1. It was in the middle of summer, August, on one of the hottest days of the year, and in the middle of the day. Many people were inside their homes, with their doors propped open, sitting in front of a fan, drinking either coffee or rum. I too, was warn out by the heat, the humidity, and the sun. As I was looking for a place to sit for a while, I decided to walk down Galiano Street, once known as Avenida de Italia, and in the distance I saw a new set of buildings that recently collapsed. Amidst the rubble, were three boys playing, which is unusual, as children are often told by their parents not to play in these areas due to more of the walls collapsing. I spent the rest of the afternoon photographing them. And like a choreographed musical, as the sun started set, more and more people stepped outside to enjoy the cool caribbean breeze and their walks along the Malecon. 

    Happy New Year!

  2. While walking through the streets of Havana, the precinct, Police Chief stopped me and asked what it is that I am photographing and why?

    I replied with another exasperated look, as I am use to the blank stares by those in power and undaunting expressions by those with authority, I patiently explained to him that I am in search of people to photograph, an interesting moment, or perhaps a landscape or cityscape. He then asked me if I wanted to see one of the best views of Havana?

    My exasperation turned to one of relief and enthusiasm, as I am always a sucker for an incredible view. We walked to one of the tallest, pre-revolutionary buildings in Havana, originally built by Americans, and just like any post-Cuban American anything, the doors are tight and narrow and the hallways are ominous labyrinths of darkness with flickering lights. The Police Chief led me to an elevator that we had to crawl into due elevator floor not lining up with the lobby floor, or any other floor thereafter. He stated the elevator was okay because the Americans built it, as he pointed to the bronze emblem, “Otis,” he pressed 20, the penthouse suite.

     I was holding my breath in fear the elevator was going to slip and come to a halting crash; surprisingly, we made it to the top floor where we crawled out once more and where I breathed another sigh of relief. The commandant rang the doorbell, his wife answers, and the situation became quite tense. The true commander of the house, speaking loudly in Spanish, was complaining of how tired she was of all the tourists the Chief brings home to show their view of Havana. Meanwhile, I pretend I do not understand a word of what she is saying. The view, however, was unbelievable - a 360 degree view of the entire city. I asked the chief if I could take his picture, he said yes, but the commander said no. As I snapped a few photos, I was offered a cigar, a mojito, and rocking chair to enjoy the sun setting over the sea, as a conciliation of a lost photo; it could not have turned out any better.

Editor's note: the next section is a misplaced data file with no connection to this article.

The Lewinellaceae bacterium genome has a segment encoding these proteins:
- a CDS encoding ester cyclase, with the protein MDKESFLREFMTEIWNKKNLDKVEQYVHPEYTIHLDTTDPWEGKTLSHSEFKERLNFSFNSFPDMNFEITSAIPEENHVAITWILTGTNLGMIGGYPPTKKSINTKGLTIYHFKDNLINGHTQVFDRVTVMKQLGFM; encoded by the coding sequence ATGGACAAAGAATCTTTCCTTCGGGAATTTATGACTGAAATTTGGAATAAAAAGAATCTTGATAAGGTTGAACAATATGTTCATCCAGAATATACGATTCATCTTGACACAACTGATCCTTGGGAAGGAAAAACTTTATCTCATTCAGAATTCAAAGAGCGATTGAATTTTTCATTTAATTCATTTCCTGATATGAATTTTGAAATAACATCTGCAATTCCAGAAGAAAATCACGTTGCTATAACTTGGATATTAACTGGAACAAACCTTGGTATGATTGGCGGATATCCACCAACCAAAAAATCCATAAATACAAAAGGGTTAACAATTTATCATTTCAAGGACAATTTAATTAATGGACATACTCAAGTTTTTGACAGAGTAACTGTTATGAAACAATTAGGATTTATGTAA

3. Stay Tuned …

    I have been working quite a bit in the darkroom, printing my 8x10 black and white musings, so I hope to start posting soon. 

    In addition to the black and white work that I have been printing, I finally sent out and received back about 30 rolls of color film. 

    So, please stay tuned …  I deplore you to do so, begging you until I can get my lazy ass out of bed, make my espresso, turn on the damn scanner, sit their for hours on end, in this ridiculous heat, scanning image, after image, after image, after image, just to post them on tumblr … .

  4. Anaides is part my ongoing documentation of her and her beautiful family since 2008 (Summer 2012). 

    Mantilla, Havana, Cuba

  5. Two young men wake up early to harvest plantains on their farm in the small town of Boca de Miel to the local markets of Baracoa. The walk from their home to the small town can take as long as 2 hours up and down the winding roads (Summer 2012).

    Baracoa, Cuba

  6. A fisherman is walking home to his fishing village of Boca de Miel after selling his early morning daily catch to a local restaurant in Baracoa. On good day with lots of fish it can take him as long as 2 hours to walk from his fishing village to the small town (Summer 2012).

    Baracoa, Cuba

  7. A young man, who is mentally challenged works as a guard for a state-run facility in the village of Baracoa. He was walking home early in the morning to his small fishing village of Boca de Miel as he works the night-shift. It takes him about 2 hours each way to walk back and forth to work and home (Summer 2012).

    Baracoa, Cuba

  8. Three men walking from their homes from the small fishing village of Boca de Miel to Baracoa. The beginning of the path from the fishing village to beginning of the town of Baracoa is 1 KM. Depending where you live in the fishing village, it can easily take an hour or two walk to your final destination as their are know busses or any other form of public transportation (Summer 2012).

    Baracoa, Cuba

  9. Deborah, my love, posing along the 1 km path that connects the fishing village of Boca de Miel to the small town of Baracoa (Summer 2012).

    Baracoa, Cuba

  10. A boy carrying his makeshift raft from the Honey River back to his fishing village of Boca de Miel (Summer 2012)

    Baracoa, Cuba